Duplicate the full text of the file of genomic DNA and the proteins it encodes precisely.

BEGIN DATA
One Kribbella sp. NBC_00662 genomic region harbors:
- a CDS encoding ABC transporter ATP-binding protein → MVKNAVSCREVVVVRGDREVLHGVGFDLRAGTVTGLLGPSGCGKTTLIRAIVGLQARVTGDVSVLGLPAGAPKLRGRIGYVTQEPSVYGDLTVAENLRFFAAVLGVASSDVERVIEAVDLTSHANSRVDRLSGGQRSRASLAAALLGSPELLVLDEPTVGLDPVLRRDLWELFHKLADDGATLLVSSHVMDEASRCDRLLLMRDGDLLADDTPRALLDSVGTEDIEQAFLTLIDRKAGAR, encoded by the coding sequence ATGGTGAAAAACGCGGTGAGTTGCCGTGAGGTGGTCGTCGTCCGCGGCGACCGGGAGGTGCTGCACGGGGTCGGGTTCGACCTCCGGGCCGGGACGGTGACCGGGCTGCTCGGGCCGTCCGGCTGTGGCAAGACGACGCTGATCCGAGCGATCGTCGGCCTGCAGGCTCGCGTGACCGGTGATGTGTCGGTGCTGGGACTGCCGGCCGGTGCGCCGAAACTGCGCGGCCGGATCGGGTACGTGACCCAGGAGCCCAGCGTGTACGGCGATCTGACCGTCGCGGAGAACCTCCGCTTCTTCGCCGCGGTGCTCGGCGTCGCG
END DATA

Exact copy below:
One Kribbella sp. NBC_00662 genomic region harbors:
- a CDS encoding ABC transporter ATP-binding protein → MVKNAVSCREVVVVRGDREVLHGVGFDLRAGTVTGLLGPSGCGKTTLIRAIVGLQARVTGDVSVLGLPAGAPKLRGRIGYVTQEPSVYGDLTVAENLRFFAAVLGVASSDVERVIEAVDLTSHANSRVDRLSGGQRSRASLAAALLGSPELLVLDEPTVGLDPVLRRDLWELFHKLADDGATLLVSSHVMDEASRCDRLLLMRDGDLLADDTPRALLDSVGTEDIEQAFLTLIDRKAGAR, encoded by the coding sequence ATGGTGAAAAACGCGGTGAGTTGCCGTGAGGTGGTCGTCGTCCGCGGCGACCGGGAGGTGCTGCACGGGGTCGGGTTCGACCTCCGGGCCGGGACGGTGACCGGGCTGCTCGGGCCGTCCGGCTGTGGCAAGACGACGCTGATCCGAGCGATCGTCGGCCTGCAGGCTCGCGTGACCGGTGATGTGTCGGTGCTGGGACTGCCGGCCGGTGCGCCGAAACTGCGCGGCCGGATCGGGTACGTGACCCAGGAGCCCAGCGTGTACGGCGATCTGACCGTCGCGGAGAACCTCCGCTTCTTCGCCGCGGTGCTCGGCGTCGCG